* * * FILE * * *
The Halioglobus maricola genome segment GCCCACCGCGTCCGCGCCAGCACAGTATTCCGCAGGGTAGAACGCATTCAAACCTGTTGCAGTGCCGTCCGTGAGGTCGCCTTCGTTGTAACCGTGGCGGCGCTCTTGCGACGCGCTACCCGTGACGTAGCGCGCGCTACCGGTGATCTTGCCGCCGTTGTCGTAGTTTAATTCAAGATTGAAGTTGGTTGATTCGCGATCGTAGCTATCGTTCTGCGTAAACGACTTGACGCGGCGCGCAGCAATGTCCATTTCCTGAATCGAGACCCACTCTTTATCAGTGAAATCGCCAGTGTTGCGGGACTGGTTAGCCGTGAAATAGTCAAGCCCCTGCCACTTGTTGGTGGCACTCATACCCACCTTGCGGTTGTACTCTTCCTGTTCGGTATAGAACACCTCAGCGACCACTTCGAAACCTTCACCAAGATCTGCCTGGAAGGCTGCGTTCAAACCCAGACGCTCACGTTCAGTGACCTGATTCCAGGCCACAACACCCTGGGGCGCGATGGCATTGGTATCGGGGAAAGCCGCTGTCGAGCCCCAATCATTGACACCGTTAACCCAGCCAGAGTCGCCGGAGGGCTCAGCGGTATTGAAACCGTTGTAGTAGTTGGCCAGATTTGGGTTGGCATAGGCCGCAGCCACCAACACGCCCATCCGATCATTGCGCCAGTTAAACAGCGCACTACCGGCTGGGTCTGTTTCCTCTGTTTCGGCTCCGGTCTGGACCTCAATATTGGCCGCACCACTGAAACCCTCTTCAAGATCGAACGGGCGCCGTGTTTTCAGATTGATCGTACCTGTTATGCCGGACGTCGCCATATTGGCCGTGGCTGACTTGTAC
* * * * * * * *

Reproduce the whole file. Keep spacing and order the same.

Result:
The Halioglobus maricola genome segment GCCCACCGCGTCCGCGCCAGCACAGTATTCCGCAGGGTAGAACGCATTCAAACCTGTTGCAGTGCCGTCCGTGAGGTCGCCTTCGTTGTAACCGTGGCGGCGCTCTTGCGACGCGCTACCCGTGACGTAGCGCGCGCTACCGGTGATCTTGCCGCCGTTGTCGTAGTTTAATTCAAGATTGAAGTTGGTTGATTCGCGATCGTAGCTATCGTTCTGCGTAAACGACTTGACGCGGCGCGCAGCAATGTCCATTTCCTGAATCGAGACCCACTCTTTATCAGTGAAATCGCCAGTGTTGCGGGACTGGTTAGCCGTGAAATAGTCAAGCCCCTGCCACTTGTTGGTGGCACTCATACCCACCTTGCGGTTGTACTCTTCCTGTTCGGTATAGAACACCTCAGCGACCACTTCGAAACCTTCACCAAGATCTGCCTGGAAGGCTGCGTTCAAACCCAGACGCTCACGTTCAGTGACCTGATTCCAGGCCACAACACCCTGGGGCGCGATGGCATTGGTATCGGGGAAAGCCGCTGTCGAGCCCCAATCATTGACACCGTTAACCCAGCCAGAGTCGCCGGAGGGCTCAGCGGTATTGAAACCGTTGTAGTAGTTGGCCAGATTTGGGTTGGCATAGGCCGCAGCCACCAACACGCCCATCCGATCATTGCGCCAGTTAAACAGCGCACTACCGGCTGGGTCTGTTTCCTCTGTTTCGGCTCCGGTCTGGACCTCAATATTGGCCGCACCACTGAAACCCTCTTCAAGATCGAACGGGCGCCGTGTTTTCAGATTGATCGTACCTGTTATGCCGGACGTCGCCATATTGGCCGTGGCTGACTTGTAC